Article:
Originally Posted by Stephanie Dray
I'm conflicted about this as an author because my agent tells me that electronic sales are cannibalizing my print sales, but I'm not sure I would mind if it weren't for the lower royalty rate.
Hi Stephanie - Can you elaborate on that? Just curious. Thanks!
I'm certainly no expert in the matter, but as I understand the argument, it goes this way. Let's pretend that I earn 12% royalties on the sale of each print book of my novel. And let's pretend that I earn 6% royalties on the sale of each electronic version. Even assuming that both books were priced the same (and they aren't), you can see that I will make more money on the dead-tree edition.
This gets more complicated by the fact that stores like Amazon sell my books at a deep discount whereas B&N sells them pretty much at list price.
However, this argument of cannibalization only holds true if we assume that the availability of my novel in electronic form has persuaded someone to buy it for their device who may have otherwise bought it in print if the electronic version wasn't available. There is some merit to this idea. Certainly, in addition to research books (which I always want in print) there are other books that I might have bought in print if I couldn't get them any other way. By the same token, I'm quite sure that there are some electronic books that I've purchased that I would never have bought in print because I wouldn't want to clutter up my bookshelves. (I think it's a given that there are many more books that you'll want to read than you'll ever have room for in your house.)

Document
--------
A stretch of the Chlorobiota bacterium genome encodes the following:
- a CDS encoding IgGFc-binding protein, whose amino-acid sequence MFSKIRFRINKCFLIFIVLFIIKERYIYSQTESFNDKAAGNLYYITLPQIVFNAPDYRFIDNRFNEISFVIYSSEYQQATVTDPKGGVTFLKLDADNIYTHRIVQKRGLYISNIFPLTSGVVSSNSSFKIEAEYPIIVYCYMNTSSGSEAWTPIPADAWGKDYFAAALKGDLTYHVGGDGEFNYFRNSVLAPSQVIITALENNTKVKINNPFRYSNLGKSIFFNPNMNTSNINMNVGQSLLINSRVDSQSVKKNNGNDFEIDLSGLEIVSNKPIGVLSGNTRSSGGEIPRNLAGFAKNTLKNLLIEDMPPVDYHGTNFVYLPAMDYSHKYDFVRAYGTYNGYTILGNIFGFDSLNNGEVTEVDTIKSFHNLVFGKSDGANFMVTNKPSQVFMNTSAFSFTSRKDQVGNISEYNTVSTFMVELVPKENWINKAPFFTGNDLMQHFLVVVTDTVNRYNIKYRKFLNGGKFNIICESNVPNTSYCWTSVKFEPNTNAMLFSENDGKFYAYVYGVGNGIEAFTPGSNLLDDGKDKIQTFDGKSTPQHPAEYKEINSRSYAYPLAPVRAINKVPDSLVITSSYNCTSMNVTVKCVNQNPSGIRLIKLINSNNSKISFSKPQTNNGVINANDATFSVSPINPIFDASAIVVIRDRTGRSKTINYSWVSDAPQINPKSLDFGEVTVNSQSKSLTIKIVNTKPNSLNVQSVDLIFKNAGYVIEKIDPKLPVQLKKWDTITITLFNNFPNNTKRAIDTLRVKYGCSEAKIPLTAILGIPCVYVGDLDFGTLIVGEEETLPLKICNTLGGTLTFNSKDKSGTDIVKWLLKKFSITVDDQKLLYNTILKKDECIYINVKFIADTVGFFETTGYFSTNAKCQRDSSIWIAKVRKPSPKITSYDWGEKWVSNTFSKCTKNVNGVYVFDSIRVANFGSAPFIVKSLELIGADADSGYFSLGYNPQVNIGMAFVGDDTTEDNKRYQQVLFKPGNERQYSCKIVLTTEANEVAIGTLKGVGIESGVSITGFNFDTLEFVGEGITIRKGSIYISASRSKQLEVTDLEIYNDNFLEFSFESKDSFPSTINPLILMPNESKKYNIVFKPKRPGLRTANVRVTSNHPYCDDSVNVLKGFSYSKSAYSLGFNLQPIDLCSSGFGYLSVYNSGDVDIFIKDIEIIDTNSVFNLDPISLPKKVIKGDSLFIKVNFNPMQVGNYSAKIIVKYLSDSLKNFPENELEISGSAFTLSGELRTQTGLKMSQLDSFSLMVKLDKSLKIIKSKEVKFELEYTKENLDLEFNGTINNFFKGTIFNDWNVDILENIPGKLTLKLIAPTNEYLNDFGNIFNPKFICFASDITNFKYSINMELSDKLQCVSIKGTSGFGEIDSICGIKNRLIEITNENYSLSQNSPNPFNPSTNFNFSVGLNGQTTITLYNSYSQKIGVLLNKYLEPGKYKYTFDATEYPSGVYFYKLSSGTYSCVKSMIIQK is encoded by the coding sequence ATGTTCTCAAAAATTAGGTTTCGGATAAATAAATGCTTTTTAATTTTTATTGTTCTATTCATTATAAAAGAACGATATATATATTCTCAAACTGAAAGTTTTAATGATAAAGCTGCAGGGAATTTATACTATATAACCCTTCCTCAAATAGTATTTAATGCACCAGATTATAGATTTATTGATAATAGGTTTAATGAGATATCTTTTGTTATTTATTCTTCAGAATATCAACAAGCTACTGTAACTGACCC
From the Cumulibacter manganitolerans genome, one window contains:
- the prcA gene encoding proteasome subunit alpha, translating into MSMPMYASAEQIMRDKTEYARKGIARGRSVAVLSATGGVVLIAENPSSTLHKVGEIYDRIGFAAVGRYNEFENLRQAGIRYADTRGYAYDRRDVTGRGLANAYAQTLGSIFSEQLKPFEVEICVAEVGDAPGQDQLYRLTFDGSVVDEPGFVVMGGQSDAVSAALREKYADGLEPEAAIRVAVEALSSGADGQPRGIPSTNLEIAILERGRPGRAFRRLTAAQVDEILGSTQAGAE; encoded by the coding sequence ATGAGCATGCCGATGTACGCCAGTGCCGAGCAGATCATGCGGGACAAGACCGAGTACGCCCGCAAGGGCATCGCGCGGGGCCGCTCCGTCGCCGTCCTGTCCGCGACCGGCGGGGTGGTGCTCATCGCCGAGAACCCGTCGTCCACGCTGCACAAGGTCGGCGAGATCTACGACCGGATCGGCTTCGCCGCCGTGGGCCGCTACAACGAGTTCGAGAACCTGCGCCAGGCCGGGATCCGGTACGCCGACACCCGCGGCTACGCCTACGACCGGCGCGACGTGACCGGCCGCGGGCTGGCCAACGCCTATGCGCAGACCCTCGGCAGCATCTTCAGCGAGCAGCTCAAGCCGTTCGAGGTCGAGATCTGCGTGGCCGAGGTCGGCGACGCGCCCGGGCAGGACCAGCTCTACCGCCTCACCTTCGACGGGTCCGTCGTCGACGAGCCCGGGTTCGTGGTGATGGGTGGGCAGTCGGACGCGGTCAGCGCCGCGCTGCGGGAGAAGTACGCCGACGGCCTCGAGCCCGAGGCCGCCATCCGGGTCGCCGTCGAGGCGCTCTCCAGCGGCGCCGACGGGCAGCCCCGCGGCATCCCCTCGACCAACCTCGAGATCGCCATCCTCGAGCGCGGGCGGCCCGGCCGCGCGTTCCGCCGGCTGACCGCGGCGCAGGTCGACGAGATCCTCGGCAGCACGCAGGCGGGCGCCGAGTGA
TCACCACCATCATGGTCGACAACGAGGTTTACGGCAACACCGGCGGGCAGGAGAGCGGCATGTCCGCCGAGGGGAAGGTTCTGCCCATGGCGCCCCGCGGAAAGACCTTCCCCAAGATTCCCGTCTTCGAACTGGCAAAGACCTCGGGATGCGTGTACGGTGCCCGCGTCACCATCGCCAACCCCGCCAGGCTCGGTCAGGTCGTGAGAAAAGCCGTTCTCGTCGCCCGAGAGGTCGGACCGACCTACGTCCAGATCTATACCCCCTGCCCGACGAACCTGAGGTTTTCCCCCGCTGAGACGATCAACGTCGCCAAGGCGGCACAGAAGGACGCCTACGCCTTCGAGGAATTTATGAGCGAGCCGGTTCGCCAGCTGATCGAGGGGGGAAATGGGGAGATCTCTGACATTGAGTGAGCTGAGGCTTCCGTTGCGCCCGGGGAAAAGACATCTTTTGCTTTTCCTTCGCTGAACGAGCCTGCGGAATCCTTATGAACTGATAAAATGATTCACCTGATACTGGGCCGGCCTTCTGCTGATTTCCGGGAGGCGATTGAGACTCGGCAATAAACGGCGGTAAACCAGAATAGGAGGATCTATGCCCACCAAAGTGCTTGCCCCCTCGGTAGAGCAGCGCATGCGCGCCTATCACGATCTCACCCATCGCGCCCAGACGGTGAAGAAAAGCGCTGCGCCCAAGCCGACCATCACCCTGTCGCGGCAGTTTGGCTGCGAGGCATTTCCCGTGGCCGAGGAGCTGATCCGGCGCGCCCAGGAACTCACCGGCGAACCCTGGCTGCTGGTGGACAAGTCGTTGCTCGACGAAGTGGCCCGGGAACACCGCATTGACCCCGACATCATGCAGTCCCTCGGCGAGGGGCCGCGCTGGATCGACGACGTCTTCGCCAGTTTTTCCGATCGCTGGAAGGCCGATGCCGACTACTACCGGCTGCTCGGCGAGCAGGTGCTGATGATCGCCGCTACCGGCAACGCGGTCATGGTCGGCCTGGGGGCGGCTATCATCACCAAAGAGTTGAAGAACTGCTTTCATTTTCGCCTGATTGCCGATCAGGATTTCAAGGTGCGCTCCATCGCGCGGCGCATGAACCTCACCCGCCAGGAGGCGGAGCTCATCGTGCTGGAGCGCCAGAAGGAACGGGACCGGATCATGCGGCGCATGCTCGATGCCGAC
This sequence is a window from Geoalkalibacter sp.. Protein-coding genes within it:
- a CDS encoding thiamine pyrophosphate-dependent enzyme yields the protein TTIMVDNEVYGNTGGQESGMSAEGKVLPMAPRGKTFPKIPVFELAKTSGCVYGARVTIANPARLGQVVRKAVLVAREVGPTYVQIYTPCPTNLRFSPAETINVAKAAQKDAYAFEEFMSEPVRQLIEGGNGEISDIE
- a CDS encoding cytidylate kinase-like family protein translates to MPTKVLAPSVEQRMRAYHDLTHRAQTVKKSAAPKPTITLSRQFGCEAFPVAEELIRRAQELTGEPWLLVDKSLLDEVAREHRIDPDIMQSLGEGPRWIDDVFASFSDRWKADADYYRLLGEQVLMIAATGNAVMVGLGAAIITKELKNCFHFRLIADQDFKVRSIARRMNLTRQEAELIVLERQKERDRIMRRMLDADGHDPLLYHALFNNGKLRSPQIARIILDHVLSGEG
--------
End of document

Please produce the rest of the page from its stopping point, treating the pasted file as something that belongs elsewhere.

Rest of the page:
Consequently, I suspect it probably evens out. But I have no cold hard data to back this up.